HealthDay News — Planned out-of-hospital birth is associated with higher perinatal mortality and with increased odds of some adverse neonatal outcomes compared with planned in-hospital birth, according to a study published in the Dec. 31 issue of the New England Journal of Medicine.

Jonathan M. Snowden, PhD, from the Oregon Health and Science University in Portland, and colleagues used data from newly revised Oregon birth certificates in a population-based, retrospective cohort study of all births that occurred in Oregon during 2012 and 2013. Perinatal morbidity and mortality, maternal morbidity, and obstetrical procedures were assessed according to planned birth setting.

The researchers observed a higher rate of perinatal death for planned out-of-hospital birth versus in-hospital birth (3.9 vs. 1.8 deaths per 1,000 deliveries; P=0.003; odds ratio after adjustment for maternal characteristics and medical conditions, 2.43). Planned out-of-hospital births were associated with higher odds for neonatal seizure and lower odds of admission to a neonatal intensive care unit compared with planned in-hospital birth. There was a strong correlation for planned out-of-hospital birth with unassisted vaginal delivery (P<0.001) and with reduced odds for obstetrical procedures.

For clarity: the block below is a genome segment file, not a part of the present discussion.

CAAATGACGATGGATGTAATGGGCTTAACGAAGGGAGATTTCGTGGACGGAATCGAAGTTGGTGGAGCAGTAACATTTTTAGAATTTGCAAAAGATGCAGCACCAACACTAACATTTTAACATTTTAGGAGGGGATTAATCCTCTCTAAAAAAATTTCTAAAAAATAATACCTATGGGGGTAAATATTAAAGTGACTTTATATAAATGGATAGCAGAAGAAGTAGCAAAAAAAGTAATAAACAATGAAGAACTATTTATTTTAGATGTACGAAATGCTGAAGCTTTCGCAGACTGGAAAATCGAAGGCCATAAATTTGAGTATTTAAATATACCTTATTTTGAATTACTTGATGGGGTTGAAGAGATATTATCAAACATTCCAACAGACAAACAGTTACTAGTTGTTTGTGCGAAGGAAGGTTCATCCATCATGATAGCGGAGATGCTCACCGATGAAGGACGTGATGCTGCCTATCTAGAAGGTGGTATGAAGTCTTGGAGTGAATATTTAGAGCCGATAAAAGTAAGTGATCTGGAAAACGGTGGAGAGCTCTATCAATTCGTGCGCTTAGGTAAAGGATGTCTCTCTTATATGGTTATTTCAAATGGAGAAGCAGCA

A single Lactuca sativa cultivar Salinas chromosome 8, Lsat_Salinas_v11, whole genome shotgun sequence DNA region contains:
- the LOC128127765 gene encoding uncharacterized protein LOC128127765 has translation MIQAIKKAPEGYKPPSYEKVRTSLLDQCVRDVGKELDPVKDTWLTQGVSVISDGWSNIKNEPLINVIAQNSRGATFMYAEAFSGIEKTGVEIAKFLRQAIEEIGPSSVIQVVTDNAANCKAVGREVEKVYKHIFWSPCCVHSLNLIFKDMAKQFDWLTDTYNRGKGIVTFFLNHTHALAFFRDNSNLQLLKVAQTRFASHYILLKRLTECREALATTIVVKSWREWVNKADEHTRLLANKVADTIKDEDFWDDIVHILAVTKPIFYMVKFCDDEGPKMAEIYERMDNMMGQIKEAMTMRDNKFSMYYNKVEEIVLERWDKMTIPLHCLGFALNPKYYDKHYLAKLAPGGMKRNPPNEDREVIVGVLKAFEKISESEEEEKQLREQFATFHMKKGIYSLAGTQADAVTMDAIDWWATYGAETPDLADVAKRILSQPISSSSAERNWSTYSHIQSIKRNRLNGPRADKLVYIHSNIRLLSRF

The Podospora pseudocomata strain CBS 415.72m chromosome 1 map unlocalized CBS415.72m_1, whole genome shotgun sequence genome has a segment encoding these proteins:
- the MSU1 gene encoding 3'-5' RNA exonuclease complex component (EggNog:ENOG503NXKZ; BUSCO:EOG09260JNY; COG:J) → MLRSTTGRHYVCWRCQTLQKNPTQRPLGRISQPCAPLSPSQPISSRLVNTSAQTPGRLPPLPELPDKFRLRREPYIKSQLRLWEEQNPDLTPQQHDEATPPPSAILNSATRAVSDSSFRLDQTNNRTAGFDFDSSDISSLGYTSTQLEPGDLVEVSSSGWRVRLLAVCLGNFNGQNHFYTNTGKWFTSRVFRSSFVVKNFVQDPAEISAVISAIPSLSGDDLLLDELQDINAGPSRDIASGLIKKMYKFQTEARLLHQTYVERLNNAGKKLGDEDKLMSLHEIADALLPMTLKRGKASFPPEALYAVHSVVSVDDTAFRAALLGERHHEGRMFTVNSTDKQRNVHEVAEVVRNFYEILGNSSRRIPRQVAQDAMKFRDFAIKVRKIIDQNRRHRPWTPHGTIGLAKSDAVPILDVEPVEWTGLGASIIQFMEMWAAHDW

“Ultimately, women’s choices for place of delivery will be determined by the extent of their tolerance for risk and which risks they most want to avoid,” write the authors of an accompanying editorial.

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